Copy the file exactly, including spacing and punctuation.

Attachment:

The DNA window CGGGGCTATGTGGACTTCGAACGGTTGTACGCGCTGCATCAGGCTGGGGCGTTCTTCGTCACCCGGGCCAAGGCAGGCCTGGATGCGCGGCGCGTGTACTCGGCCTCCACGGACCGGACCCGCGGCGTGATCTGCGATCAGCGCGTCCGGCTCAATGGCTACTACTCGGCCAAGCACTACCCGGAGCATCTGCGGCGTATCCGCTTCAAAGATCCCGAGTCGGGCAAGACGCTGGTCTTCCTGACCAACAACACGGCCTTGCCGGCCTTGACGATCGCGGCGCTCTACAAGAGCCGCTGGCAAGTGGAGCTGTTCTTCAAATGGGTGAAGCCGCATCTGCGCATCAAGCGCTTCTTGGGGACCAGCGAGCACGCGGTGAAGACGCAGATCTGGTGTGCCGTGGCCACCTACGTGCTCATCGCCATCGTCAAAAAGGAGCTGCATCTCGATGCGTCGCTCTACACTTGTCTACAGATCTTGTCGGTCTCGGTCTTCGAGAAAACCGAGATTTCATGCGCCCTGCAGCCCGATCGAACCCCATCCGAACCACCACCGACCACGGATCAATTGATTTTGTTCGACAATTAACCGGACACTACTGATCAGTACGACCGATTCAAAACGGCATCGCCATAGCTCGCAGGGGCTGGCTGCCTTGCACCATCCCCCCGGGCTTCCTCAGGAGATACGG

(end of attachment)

The DNA window CGGGGCTATGTGGACTTCGAACGGTTGTACGCGCTGCATCAGGCTGGGGCGTTCTTCGTCACCCGGGCCAAGGCAGGCCTGGATGCGCGGCGCGTGTACTCGGCCTCCACGGACCGGACCCGCGGCGTGATCTGCGATCAGCGCGTCCGGCTCAATGGCTACTACTCGGCCAAGCACTACCCGGAGCATCTGCGGCGTATCCGCTTCAAAGATCCCGAGTCGGGCAAGACGCTGGTCTTCCTGACCAACAACACGGCCTTGCCGGCCTTGACGATCGCGGCGCTCTACAAGAGCCGCTGGCAAGTGGAGCTGTTCTTCAAATGGGTGAAGCCGCATCTGCGCATCAAGCGCTTCTTGGGGACCAGCGAGCACGCGGTGAAGACGCAGATCTGGTGTGCCGTGGCCACCTACGTGCTCATCGCCATCGTCAAAAAGGAGCTGCATCTCGATGCGTCGCTCTACACTTGTCTACAGATCTTGTCGGTCTCGGTCTTCGAGAAAACCGAGATTTCATGCGCCCTGCAGCCCGATCGAACCCCATCCGAACCACCACCGACCACGGATCAATTGATTTTGTTCGACAATTAACCGGACACTACTGATCAGTACGACCGATTCAAAACGGCATCGCCATAGCTCGCAGGGGCTGGCTGCCTTGCACCATCCCCCCGGGCTTCCTCAGGAGATACGG